Well Being

Autism And Depression Study Shows Autistic Children 28 Times More Likely To Be Suicidal

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It's no secret that being different can often cause isolation, and feeling isolated can lead to depression, but a shocking study shows that children with autism spectrum disorders are 28 times more likely to be suicidal.

The study, conducted at Penn State and published in Research in Autism Spectrum Disorders, was done by a team of researchers led by Angela Gorman. They looked at the frequency of suicidal thoughts and attempts in over 1,000 kids ages 1 to 16. There were 791 children with autism in the group, 186 neurotypical kids with no psychological problems and 35 neurotypical kids with depression. The team looked at cognitive ability, achievement and demographic factors that may have affected the results of the kids' mental states, as well as information from the children's mothers.

The results showed the 0.5% of neurotypical children with no underlying psychological issues have suicidal thoughts or attempt suicide, while 14% of autistic children feel suicidal or have made suicide attempts. However, the percentage of children with autism was stil much less than that of depressed kids, with 43% experiencing suicidal thoughts or exhibiting behavior of that nature.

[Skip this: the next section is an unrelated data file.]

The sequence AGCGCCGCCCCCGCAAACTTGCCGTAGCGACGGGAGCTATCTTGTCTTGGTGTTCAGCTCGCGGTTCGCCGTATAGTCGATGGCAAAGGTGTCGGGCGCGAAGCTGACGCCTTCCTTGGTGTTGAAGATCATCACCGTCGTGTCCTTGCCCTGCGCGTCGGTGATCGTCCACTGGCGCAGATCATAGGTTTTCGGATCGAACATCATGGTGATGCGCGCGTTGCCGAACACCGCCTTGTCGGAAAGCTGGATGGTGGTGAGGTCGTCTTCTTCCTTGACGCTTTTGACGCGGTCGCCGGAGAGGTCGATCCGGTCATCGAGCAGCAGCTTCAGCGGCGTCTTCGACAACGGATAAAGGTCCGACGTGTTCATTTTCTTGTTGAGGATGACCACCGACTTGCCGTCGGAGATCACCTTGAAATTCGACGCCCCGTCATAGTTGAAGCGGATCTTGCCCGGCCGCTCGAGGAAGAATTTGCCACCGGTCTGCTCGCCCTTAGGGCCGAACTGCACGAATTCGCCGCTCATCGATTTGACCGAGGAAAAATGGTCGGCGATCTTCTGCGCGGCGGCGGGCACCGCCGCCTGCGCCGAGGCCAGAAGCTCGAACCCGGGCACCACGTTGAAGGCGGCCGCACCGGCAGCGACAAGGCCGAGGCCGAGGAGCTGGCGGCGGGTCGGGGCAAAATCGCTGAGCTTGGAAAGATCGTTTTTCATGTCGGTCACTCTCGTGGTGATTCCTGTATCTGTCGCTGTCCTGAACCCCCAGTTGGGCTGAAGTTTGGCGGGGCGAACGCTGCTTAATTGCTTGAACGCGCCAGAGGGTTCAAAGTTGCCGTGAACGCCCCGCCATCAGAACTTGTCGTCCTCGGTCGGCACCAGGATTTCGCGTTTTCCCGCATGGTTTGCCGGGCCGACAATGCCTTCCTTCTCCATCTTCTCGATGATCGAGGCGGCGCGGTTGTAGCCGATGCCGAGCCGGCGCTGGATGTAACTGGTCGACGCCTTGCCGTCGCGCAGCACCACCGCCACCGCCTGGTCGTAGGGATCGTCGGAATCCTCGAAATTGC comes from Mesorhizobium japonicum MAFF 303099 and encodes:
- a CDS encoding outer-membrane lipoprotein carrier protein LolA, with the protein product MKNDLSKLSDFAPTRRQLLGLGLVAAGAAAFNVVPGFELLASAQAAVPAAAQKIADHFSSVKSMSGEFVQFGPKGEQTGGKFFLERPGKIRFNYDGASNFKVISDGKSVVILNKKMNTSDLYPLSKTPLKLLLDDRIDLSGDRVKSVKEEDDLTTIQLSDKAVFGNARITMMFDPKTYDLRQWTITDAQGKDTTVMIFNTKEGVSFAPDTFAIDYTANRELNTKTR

Additionally, the study showed that socioeconomic status and ethnicity were significant factors in how likely a child was to have suicidal thoughts or attempts, and that boys were twice as likely to experience thoughts of suicide than girls (though were equally at risk for attempts).

As a result of the experiment's findings, Gorman stated, “All children on the autism spectrum should be screened for ideation and attempts.”

While this study, as with any psychological experiment, is by no means completely conclusive as to the relationship between autism and depression, it speculated that much of these suicidal experiences come from the difficult social effects that autism has on children, adolescents and adults. Being excluded or feeling as though nobody understands you is incredibly painful, and goes hand in hand with depression.

[via io9]

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